UPDATE: The molecule is epinephrine or adrenaline. IUPAC name = (R)-4- (1-hydroxy-2- (methylamino)ethyl)benzene-1,2-diol.
The Nobel Laureate is Charles Robert Richet who discovered and described anaphylaxis or anaphylactic shock. Epinephrine, in the form of an EpiPen, is used to treat anaphylactic shock.
Ten people got the molecule but Dima Klenchin was the only person to guess the correct Nobel Laureate. He isn't eligible so there is no winner this week.
Today's molecule is a drug as well as a biological molecule that's found in some species. You need to supply the common name and the correct IUPAC name for this molecule. The stereochemistry isn't shown in the figure but you have to specify it in your answer.
As a drug, this molecule is used to treat a common but life-threatening condition. Identify that condition and name the Nobel Laureate who first described and characterized it.
The first person to identify the molecule and the Nobel Laureate wins a free lunch at the Faculty Club. Previous winners are ineligible for one month from the time they first won the prize.
There are seven ineligible candidates for this week's reward: Mike Fraser of Toronto, Alex Ling of the University of Toronto, Laura Gerth of the University of Notre Dame, Stefan Tarnawsky of the University of Toronto, Dima Klenchin of the University of Wisconsin, Madison, Adam Santoro of the University of Toronto., and Michael Clarkson of Waltham MA (USA).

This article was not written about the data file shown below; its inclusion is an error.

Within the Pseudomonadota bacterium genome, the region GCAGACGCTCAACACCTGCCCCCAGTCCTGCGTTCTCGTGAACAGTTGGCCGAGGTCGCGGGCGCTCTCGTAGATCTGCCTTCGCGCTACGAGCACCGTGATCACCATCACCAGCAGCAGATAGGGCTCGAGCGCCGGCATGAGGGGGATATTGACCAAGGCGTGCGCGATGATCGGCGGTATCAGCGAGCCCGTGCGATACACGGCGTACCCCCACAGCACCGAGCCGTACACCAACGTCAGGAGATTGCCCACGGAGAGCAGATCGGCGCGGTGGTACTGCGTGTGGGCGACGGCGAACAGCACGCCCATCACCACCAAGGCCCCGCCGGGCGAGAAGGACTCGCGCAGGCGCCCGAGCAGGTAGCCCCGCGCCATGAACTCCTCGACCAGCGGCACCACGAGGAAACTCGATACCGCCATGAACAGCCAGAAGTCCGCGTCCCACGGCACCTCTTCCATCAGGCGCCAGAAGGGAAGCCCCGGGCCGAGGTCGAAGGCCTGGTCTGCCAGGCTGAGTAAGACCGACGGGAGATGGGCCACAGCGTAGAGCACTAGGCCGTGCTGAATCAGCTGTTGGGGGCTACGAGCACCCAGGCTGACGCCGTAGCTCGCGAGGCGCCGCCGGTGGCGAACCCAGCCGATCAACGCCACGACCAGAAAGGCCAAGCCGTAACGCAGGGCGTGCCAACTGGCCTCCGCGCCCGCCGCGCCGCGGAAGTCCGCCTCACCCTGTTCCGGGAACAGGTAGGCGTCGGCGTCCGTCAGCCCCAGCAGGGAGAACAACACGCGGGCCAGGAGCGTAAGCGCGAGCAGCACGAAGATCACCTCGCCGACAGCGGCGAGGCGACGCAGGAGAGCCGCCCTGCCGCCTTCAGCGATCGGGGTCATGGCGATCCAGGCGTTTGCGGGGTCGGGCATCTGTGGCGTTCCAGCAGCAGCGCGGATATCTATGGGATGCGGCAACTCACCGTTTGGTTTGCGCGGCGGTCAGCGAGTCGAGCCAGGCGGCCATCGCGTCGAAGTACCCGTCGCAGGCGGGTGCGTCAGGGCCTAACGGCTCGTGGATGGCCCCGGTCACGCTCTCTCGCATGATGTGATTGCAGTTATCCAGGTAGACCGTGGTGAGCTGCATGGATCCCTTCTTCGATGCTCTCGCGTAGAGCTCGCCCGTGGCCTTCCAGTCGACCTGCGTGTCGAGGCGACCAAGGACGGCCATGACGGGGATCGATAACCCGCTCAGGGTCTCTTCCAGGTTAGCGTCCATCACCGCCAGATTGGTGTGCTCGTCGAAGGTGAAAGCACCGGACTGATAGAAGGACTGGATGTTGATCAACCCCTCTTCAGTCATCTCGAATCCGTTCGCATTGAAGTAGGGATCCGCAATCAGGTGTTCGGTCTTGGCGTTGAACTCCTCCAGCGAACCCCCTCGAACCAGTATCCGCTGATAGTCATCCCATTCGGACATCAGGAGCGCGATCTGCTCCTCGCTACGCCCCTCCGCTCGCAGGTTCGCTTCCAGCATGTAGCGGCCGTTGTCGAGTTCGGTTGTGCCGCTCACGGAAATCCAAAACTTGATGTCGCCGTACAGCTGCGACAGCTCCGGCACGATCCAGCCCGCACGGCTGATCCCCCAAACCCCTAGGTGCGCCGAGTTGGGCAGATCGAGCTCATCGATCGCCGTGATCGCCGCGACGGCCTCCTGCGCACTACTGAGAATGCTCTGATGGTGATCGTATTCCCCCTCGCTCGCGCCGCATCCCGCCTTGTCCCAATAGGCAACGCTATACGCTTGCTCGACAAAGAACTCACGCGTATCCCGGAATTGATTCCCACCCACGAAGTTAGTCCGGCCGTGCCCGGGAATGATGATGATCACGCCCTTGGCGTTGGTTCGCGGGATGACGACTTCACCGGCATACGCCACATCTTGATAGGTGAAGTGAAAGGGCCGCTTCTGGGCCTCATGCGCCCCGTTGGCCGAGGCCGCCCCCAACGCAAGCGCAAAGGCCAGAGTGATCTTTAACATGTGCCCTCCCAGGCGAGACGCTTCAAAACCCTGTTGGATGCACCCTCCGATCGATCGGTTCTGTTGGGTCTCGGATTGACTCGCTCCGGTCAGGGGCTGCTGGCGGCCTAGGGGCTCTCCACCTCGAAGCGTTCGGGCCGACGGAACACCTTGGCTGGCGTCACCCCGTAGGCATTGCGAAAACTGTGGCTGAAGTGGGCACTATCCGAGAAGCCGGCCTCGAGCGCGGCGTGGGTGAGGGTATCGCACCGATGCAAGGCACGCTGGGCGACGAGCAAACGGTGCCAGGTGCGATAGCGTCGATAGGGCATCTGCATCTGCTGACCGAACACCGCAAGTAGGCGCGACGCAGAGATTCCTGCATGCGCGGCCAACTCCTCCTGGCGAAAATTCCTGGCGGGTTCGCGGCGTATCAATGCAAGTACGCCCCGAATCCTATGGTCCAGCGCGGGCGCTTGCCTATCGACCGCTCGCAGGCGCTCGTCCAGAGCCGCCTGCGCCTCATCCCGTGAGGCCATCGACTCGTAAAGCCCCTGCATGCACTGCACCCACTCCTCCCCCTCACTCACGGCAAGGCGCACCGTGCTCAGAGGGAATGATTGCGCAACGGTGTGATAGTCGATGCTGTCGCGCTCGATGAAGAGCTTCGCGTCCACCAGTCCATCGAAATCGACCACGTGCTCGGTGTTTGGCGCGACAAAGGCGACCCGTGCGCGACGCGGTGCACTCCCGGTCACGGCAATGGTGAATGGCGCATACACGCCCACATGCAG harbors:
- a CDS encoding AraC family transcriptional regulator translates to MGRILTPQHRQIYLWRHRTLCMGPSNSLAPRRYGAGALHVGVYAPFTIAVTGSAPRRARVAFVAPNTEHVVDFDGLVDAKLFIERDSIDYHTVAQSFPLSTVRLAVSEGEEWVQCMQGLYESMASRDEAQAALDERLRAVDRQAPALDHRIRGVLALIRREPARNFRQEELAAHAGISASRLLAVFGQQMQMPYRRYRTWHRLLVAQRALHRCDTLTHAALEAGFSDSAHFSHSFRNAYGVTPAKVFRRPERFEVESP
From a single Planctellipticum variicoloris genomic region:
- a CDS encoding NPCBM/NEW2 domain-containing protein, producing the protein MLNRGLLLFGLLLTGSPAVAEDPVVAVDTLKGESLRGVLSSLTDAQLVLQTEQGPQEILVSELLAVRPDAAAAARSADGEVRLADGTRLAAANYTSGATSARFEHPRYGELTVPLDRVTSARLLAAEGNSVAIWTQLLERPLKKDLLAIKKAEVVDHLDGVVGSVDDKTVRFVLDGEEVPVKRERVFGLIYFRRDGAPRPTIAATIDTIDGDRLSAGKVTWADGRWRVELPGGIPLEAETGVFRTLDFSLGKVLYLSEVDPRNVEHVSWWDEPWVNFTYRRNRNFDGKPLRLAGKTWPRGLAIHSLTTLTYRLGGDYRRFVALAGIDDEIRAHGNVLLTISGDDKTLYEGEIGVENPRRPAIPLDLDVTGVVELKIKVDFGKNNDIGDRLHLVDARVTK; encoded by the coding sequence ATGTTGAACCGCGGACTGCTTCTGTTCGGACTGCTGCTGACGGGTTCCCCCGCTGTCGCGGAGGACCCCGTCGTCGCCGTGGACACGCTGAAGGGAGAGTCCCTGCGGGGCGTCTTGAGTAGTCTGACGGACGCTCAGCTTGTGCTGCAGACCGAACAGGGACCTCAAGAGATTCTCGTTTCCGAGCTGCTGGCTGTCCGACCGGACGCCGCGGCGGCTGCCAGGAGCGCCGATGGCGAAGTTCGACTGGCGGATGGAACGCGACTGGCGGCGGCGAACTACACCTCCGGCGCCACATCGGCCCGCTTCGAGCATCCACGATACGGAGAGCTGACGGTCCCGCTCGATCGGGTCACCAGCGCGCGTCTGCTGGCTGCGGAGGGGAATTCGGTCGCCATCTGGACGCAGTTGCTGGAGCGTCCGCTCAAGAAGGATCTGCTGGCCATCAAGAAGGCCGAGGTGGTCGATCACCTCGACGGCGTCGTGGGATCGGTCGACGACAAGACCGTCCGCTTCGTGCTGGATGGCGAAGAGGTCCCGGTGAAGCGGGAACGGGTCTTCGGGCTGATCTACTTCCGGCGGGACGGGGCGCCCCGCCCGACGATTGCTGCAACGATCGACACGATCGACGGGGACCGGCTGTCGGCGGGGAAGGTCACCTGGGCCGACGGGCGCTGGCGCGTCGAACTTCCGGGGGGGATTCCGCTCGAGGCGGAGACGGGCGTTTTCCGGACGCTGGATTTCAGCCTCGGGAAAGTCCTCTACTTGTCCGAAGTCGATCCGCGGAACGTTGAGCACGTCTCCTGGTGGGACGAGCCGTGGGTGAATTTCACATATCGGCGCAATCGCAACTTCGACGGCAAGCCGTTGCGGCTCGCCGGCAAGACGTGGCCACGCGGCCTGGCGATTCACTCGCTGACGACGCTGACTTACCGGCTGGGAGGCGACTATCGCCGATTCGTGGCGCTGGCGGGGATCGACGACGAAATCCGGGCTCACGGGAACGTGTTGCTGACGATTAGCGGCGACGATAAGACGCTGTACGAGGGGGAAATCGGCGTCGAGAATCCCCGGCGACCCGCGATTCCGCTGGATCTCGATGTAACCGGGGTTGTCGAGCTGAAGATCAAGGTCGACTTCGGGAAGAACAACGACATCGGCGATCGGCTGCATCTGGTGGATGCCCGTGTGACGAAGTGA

The Canadians are still ahead in the competition between Canadians the rest of the world but their recent dominance is coming to an end. I want to thank all those smart Canadians who have been holding back in order to give the rest of the world a chance.
I still have one extra free lunch donated by a previous winner (Michael Clarkson) to a deserving undergraduate so I'm going to continue to award an additional free lunch to the first undergraduate student who can accept it. Please indicate in your email message whether you are an undergraduate and whether you can make it for lunch.
Send your guess to Sandwalk (sandwalk (at) bioinfo.med.utoronto.ca) and I'll pick the first email message that correctly identifies the molecule and names the Nobel Laureate(s). Note that I'm not going to repeat Nobel Prizes so you might want to check the list of previous Sandwalk postings by clicking on the link in the theme box.
Correct responses will be posted tomorrow.